Archaeologists in Ethiopia discovered the skull of an ancestor of the famous Lucy, which has revealed a little more about the history of humanity.
Take a good look at this skull: it could well change the course of history. Discovered in 2016 in Ethiopia, it has been the subject of intensive study. Australopithecus anamensis - as it is called - has one particularity: it is remarkably complete.
According to archaeologists, this specimen is 3.8 million years old, placing it higher than Lucy (3.2 million years) in Man’s family tree. ‘In my opinion, this is the specimen we were all waiting for,’ says Carol Ward, a paleontologist at the University of Missouri-Colombia who did not take part in the research that followed the discovery.
Indeed, this new specimen is the missing link between A. anamensis and A. afarensis, and therefore Lucy. It also provides a better understanding of how the skull evolved to take on the features we know today. ‘3.8 million years ago, our ancestors looked more like primates than humans,’ says Yohannes Haile-Selassie, the main author of the study.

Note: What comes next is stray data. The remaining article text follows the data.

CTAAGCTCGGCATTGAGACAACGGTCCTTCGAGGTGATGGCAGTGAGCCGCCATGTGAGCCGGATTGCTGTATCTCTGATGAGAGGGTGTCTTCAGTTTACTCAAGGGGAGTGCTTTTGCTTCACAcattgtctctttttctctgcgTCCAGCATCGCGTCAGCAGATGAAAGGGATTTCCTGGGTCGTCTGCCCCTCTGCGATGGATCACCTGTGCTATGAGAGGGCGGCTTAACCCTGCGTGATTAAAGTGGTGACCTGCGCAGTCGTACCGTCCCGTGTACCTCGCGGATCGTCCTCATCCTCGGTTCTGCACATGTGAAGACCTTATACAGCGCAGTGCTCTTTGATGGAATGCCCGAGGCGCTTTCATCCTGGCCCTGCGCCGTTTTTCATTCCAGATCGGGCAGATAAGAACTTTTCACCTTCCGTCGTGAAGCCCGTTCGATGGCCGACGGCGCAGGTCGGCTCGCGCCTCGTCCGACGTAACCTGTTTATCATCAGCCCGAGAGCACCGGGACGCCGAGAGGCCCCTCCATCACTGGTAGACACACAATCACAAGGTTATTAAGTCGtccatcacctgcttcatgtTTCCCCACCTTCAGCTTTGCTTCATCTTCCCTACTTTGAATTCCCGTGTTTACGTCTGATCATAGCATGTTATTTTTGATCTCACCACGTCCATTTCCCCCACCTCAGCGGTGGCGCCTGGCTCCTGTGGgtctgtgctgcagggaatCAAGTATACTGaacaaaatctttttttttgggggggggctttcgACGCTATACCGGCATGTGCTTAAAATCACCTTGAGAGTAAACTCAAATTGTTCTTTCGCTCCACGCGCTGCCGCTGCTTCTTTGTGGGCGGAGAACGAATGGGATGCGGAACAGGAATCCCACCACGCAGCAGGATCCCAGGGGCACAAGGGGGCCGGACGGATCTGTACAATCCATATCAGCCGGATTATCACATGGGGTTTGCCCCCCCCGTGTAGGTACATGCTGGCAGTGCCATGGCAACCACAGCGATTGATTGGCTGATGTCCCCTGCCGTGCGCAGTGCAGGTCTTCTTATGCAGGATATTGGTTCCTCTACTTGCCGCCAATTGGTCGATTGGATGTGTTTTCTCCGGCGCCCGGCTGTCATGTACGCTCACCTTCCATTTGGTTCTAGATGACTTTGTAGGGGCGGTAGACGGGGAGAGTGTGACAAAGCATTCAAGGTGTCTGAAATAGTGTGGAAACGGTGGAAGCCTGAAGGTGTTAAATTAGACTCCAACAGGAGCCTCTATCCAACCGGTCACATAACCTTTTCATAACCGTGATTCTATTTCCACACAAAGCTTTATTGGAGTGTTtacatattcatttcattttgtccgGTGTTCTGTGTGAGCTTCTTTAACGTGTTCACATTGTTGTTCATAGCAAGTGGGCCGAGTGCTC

The missing link
Following several years of analysis, scientists can now tell us a little more about this incredible specimen. This male probably had a plant-based diet, and he would have lived among some of the carnivorous species that are related to today's hyenas, but also giraffes, antelopes and other equine species.
There is no doubt that A. anamensis still has many secrets to reveal to us, both about his way of life and his role in our family tree.